Tumor suppressor genes have been identified by the occurrence of mutations in many families with hereditary forms of cancer, exposed during development of the tumor by loss of heterozygosity. They have a number of diverse functions. For example, both the RB gene of retinoblastoma and the p53 gene, which is commonly mutated in breast and colon cancer among others, produce proteins involved in distinct steps of cell cycle control, while the nm23 product prevents metastasis. Here we review the data developed until now on the possible presence and role of mutations in these and other tumor suppressor genes in breast cancer. A more complete understanding of the tumor suppressor genes could not only provide diagnostic information, but could lead to specific gene therapy to replace suppressor functions lost in individual tumors.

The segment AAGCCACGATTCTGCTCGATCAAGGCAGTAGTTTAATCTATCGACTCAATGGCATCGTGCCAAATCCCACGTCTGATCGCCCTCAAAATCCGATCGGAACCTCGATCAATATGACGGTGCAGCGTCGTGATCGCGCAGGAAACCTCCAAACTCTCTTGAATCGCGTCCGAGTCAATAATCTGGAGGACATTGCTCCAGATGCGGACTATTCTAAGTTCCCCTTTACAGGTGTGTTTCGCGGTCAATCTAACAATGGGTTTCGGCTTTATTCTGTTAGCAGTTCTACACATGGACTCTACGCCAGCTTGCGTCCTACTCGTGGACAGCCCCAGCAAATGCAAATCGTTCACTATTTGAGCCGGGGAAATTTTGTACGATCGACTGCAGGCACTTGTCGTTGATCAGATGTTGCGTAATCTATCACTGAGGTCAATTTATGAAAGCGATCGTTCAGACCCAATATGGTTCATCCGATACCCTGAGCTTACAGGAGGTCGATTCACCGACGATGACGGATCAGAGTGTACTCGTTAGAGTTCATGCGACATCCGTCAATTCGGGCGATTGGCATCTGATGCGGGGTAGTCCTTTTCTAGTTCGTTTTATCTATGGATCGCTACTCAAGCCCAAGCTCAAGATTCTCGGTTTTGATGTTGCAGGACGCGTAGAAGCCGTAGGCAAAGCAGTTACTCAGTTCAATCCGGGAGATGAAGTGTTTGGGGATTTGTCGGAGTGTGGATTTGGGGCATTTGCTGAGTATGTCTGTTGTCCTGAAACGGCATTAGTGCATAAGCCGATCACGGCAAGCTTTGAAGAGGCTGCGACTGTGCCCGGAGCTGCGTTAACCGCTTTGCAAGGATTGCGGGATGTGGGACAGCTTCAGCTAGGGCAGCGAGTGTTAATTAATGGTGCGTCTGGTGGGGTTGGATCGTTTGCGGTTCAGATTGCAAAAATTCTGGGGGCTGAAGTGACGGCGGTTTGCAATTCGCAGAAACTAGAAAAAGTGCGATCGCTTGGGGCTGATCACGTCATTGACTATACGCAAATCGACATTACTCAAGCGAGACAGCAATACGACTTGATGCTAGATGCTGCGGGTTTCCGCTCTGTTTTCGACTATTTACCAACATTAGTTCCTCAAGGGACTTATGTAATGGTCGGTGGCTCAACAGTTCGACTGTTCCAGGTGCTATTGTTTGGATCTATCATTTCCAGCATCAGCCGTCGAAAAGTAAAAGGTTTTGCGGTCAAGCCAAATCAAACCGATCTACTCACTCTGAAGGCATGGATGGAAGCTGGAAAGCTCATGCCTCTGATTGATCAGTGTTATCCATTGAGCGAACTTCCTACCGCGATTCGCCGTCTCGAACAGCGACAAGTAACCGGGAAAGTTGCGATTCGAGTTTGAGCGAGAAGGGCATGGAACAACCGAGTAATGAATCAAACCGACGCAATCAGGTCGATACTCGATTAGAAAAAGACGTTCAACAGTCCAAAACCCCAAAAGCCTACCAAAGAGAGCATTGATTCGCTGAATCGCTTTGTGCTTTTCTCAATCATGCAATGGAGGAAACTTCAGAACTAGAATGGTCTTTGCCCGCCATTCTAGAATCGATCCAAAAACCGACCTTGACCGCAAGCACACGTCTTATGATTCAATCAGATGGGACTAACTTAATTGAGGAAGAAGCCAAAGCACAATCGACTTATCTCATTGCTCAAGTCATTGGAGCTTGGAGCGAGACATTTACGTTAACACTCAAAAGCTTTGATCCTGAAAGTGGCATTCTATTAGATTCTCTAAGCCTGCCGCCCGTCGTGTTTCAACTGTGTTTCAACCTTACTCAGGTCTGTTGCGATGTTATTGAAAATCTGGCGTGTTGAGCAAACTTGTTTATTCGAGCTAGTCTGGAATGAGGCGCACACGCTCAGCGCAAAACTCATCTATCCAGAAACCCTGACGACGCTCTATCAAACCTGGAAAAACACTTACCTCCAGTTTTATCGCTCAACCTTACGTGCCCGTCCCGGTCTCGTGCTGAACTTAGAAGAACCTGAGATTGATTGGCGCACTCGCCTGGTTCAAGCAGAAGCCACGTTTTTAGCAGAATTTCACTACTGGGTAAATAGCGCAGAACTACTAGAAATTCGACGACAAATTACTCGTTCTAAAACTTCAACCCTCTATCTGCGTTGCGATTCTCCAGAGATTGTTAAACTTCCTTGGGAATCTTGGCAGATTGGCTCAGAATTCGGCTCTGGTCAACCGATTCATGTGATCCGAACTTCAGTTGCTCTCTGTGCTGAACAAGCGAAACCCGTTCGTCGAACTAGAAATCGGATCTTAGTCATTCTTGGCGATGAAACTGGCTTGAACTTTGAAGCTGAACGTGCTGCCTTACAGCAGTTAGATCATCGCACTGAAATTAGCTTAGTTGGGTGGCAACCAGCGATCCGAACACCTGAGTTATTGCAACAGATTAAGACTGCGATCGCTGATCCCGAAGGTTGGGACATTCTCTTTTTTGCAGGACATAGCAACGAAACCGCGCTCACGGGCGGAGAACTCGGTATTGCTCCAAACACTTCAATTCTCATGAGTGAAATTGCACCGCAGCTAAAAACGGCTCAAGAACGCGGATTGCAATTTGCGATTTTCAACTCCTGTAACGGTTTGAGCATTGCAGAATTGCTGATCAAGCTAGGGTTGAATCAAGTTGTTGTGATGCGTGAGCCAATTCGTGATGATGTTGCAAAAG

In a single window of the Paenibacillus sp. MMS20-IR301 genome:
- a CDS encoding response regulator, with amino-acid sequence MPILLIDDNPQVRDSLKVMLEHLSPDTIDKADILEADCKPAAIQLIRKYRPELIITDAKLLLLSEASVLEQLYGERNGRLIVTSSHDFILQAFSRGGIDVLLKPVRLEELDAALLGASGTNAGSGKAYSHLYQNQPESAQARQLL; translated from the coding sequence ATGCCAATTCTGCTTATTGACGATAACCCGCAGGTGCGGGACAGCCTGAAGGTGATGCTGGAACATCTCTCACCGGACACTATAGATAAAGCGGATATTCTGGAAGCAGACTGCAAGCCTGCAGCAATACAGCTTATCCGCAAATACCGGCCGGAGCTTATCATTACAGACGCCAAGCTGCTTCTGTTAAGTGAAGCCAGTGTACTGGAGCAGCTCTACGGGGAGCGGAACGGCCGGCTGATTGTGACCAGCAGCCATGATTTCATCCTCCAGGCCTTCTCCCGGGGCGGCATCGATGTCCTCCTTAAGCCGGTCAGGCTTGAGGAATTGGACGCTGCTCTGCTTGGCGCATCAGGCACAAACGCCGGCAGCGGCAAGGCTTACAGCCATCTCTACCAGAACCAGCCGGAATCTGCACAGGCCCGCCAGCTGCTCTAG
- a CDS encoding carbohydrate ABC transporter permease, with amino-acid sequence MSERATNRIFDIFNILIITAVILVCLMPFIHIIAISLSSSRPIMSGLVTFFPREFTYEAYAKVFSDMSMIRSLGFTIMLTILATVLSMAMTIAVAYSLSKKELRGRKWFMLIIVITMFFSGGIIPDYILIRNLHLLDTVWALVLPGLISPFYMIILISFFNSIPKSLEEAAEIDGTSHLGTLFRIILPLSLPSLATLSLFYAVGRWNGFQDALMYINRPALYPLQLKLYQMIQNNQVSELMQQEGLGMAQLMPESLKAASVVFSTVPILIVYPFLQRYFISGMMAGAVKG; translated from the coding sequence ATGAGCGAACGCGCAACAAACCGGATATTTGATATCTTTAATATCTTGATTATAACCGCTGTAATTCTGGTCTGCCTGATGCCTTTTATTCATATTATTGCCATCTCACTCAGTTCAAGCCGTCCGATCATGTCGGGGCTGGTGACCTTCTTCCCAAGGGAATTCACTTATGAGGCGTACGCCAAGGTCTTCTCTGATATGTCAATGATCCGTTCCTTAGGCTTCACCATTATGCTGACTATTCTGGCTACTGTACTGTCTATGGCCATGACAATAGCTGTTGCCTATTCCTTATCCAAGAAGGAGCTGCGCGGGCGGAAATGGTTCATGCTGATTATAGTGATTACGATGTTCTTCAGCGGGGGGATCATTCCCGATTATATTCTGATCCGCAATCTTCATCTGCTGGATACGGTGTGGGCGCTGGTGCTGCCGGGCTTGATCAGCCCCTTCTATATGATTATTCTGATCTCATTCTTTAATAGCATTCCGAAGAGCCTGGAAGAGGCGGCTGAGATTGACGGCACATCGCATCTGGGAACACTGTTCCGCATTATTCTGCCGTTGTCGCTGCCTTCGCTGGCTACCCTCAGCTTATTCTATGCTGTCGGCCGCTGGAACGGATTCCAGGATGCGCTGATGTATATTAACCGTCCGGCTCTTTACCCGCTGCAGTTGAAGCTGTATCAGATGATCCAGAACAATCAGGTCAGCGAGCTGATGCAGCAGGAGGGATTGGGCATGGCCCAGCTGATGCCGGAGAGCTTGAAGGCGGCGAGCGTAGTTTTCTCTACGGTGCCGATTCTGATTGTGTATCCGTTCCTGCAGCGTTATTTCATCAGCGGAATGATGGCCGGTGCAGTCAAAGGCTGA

|Idioma original||English (US)|
|Número de páginas||20|
|Publicación||Breast Cancer Research and Treatment|
|Estado||Published - ene 1994|
|Publicado de forma externa||Sí|
ASJC Scopus subject areas
- Cancer Research